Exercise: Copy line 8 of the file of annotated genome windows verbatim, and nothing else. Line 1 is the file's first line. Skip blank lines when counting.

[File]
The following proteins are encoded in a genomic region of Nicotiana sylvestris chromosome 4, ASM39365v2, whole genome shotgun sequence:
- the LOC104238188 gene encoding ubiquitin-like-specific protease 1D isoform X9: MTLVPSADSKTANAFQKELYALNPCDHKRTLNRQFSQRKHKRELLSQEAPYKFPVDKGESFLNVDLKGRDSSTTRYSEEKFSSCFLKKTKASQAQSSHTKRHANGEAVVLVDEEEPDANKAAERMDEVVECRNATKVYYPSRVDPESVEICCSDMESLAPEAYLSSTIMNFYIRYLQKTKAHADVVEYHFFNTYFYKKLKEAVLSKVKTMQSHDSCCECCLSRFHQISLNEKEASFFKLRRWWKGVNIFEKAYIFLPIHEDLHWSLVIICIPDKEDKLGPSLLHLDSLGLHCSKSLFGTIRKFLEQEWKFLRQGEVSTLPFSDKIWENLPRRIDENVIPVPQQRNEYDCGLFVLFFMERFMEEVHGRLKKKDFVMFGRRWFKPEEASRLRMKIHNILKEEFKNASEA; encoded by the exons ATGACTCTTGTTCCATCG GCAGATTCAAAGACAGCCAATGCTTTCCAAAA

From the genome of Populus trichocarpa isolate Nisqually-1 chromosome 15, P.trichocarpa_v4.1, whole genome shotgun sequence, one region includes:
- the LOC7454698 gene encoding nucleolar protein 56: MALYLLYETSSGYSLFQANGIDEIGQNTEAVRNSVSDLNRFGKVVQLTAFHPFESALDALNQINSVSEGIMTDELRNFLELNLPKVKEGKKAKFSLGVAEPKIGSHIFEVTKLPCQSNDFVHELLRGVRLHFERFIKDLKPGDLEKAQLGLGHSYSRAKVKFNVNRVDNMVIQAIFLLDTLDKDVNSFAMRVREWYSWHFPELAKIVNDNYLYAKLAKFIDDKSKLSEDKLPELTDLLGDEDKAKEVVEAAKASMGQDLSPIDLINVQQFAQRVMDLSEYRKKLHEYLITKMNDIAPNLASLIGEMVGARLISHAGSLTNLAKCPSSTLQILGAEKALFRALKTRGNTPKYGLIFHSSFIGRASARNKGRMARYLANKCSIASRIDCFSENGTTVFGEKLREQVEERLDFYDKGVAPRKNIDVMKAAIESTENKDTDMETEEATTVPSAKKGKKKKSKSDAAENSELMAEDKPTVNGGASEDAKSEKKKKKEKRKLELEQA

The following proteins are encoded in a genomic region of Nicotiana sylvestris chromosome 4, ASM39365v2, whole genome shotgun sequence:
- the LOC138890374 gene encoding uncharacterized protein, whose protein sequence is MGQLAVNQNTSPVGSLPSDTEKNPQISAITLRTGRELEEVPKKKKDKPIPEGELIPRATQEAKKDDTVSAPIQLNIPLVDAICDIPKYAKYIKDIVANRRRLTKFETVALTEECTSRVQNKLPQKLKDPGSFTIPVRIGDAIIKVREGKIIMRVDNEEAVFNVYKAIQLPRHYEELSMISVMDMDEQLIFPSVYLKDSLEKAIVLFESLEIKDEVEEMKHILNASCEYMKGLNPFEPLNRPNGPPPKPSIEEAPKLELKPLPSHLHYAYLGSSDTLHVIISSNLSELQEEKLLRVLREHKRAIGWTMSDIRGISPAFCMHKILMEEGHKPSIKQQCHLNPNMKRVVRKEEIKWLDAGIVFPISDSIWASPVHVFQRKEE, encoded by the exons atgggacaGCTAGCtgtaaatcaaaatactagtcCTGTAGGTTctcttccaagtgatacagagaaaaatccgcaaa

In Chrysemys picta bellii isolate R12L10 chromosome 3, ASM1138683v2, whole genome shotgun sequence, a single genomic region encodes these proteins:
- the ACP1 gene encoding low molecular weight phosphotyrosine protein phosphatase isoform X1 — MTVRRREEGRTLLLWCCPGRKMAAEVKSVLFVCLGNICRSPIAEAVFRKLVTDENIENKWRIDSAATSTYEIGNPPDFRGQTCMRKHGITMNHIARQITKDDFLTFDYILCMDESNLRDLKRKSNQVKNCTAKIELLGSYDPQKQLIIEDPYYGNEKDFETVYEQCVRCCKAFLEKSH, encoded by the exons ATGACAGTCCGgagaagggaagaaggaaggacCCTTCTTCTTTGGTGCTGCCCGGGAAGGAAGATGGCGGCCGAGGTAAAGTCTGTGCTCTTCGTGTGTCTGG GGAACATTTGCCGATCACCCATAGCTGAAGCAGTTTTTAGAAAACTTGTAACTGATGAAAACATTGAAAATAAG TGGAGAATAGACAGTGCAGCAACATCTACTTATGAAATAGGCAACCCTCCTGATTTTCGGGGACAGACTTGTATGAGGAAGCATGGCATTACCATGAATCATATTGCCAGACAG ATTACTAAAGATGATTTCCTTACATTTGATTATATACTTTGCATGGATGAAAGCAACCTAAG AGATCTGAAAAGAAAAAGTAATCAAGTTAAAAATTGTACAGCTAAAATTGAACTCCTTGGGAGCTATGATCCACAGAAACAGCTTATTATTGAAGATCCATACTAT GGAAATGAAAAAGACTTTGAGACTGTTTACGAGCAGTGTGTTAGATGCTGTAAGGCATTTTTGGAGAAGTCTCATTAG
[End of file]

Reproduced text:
- the ACP1 gene encoding low molecular weight phosphotyrosine protein phosphatase isoform X1 — MTVRRREEGRTLLLWCCPGRKMAAEVKSVLFVCLGNICRSPIAEAVFRKLVTDENIENKWRIDSAATSTYEIGNPPDFRGQTCMRKHGITMNHIARQITKDDFLTFDYILCMDESNLRDLKRKSNQVKNCTAKIELLGSYDPQKQLIIEDPYYGNEKDFETVYEQCVRCCKAFLEKSH, encoded by the exons ATGACAGTCCGgagaagggaagaaggaaggacCCTTCTTCTTTGGTGCTGCCCGGGAAGGAAGATGGCGGCCGAGGTAAAGTCTGTGCTCTTCGTGTGTCTGG GGAACATTTGCCGATCACCCATAGCTGAAGCAGTTTTTAGAAAACTTGTAACTGATGAAAACATTGAAAATAAG TGGAGAATAGACAGTGCAGCAACATCTACTTATGAAATAGGCAACCCTCCTGATTTTCGGGGACAGACTTGTATGAGGAAGCATGGCATTACCATGAATCATATTGCCAGACAG ATTACTAAAGATGATTTCCTTACATTTGATTATATACTTTGCATGGATGAAAGCAACCTAAG AGATCTGAAAAGAAAAAGTAATCAAGTTAAAAATTGTACAGCTAAAATTGAACTCCTTGGGAGCTATGATCCACAGAAACAGCTTATTATTGAAGATCCATACTAT GGAAATGAAAAAGACTTTGAGACTGTTTACGAGCAGTGTGTTAGATGCTGTAAGGCATTTTTGGAGAAGTCTCATTAG